Parallel was a very small, niche market of "dark" novels aimed at kids, but they were few and far between and for the most part just glorified Grimm ripoffs. They didn't have much in terms of foul language or overt sexualization, unless you consider young girls the age of the target demo meeting gruesome but still Disneyfied and moralized ends arousing (and, well, they kind of were meant to be - yeah it was a time of closeted sexual deviancy here). In fact, as "clean" as they would be to modern sensibilities they were pretty much treated as porn aimed at kids. We're talking deep underground for the time here, the stuff that near-literally gave birth to the phrase won't somebody PLEASE think of the children?! But, again, this stuff was about as common and mainstream as the Tijuana Bible which is to say not at all.

Beyond that, all you had were "adult books." Even books that are now considered classics for high school or middle school students to read, and books that would solidly be classified as young adult if they were published today - A Separate Peace, the entirety of Dickens' works, etc. - were marketed and sold for adults, with the full intention of adults reading them with the occasional enterprising and bright "advanced" student.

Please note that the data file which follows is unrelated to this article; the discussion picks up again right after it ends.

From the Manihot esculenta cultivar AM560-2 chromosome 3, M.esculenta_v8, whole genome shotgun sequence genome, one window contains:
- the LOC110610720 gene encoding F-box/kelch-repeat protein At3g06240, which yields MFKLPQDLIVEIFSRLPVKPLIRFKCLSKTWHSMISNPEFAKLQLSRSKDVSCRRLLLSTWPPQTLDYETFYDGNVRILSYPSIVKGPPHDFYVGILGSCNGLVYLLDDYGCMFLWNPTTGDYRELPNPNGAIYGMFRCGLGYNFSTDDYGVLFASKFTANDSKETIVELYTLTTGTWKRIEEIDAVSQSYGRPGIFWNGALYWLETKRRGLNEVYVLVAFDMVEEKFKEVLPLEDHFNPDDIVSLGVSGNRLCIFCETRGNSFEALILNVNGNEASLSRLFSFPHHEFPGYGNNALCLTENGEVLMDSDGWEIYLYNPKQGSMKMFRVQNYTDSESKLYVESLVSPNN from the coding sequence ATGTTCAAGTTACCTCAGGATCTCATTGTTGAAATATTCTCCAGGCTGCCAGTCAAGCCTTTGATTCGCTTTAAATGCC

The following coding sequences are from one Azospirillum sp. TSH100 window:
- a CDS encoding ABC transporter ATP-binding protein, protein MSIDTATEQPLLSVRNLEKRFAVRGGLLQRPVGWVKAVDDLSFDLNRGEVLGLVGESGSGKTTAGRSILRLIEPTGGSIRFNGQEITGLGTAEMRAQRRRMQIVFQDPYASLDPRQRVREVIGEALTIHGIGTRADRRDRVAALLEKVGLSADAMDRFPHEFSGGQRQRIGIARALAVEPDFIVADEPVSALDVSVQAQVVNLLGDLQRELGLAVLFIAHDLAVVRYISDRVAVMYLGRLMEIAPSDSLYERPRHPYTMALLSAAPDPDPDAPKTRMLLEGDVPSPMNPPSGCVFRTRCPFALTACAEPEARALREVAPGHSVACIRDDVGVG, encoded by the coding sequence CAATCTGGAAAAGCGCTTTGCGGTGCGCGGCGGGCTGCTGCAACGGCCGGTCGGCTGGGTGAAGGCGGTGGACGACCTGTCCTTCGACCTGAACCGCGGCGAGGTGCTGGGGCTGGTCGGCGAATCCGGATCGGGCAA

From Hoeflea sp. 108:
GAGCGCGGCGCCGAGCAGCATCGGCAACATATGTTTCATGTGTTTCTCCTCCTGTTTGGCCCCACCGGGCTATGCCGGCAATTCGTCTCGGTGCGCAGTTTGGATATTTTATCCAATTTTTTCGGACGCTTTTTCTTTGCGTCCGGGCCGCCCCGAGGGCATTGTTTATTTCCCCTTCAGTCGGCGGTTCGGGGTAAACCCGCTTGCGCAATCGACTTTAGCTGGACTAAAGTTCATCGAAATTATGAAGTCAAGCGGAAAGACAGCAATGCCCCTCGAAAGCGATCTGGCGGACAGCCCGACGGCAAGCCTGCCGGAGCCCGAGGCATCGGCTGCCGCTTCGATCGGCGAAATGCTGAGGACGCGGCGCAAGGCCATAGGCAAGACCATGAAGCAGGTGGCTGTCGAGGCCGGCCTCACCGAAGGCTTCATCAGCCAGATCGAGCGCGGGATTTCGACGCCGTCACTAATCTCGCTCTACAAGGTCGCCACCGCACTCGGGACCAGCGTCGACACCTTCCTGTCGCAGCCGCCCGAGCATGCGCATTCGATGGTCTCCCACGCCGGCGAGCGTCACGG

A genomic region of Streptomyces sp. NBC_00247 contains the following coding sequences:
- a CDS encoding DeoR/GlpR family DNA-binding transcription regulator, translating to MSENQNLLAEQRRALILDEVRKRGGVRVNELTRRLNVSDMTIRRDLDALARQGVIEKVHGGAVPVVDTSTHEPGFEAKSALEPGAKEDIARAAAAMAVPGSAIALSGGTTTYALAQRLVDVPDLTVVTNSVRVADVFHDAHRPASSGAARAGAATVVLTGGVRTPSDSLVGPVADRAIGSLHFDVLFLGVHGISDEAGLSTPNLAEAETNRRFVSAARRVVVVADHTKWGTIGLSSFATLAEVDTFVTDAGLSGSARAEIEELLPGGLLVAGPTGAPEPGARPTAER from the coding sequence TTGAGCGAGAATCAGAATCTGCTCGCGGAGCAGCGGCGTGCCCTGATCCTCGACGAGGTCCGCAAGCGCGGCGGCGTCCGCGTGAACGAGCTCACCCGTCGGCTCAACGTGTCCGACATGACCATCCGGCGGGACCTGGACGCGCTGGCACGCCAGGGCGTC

Then one day this guy named Robert Cormier wrote a book that was more or less an allegory about how he was pissed off that his son's school made his son sell stupid chocolates and stuff. It centered around personality cults and featured fist fights - stuff that was pretty heavy for kiddie fair. But because it focused on kids in high school, his publisher made the fateful decision to publish it as a young adult novel. 

And even prior to that (about seven years or so in the late 60s), this woman named S. E. Hinton published a book called The Outsiders, about a group of high school kids who felt like a bunch of...well, outsiders. And then Judy Blume was writing feminism in young adult novel form.

But that didn't necessarily stop the flood of "soft" young adult fiction, a trend which in fact hasn't stopped and continues to this day. But I do think even the most mainstream of young adult novels have ended up becoming vastly improved product thanks to the market willing to distribute darker, gritter stuff with a very sharp, hard edge to it. It's not uncommon for young adult stories to tackle subjects of loss, bitter love gone wrong, and even disease and warfare in a very earnest fashion. You only have to look at J-Law's and Shaliene Woodley's careers to see how well this is going even still.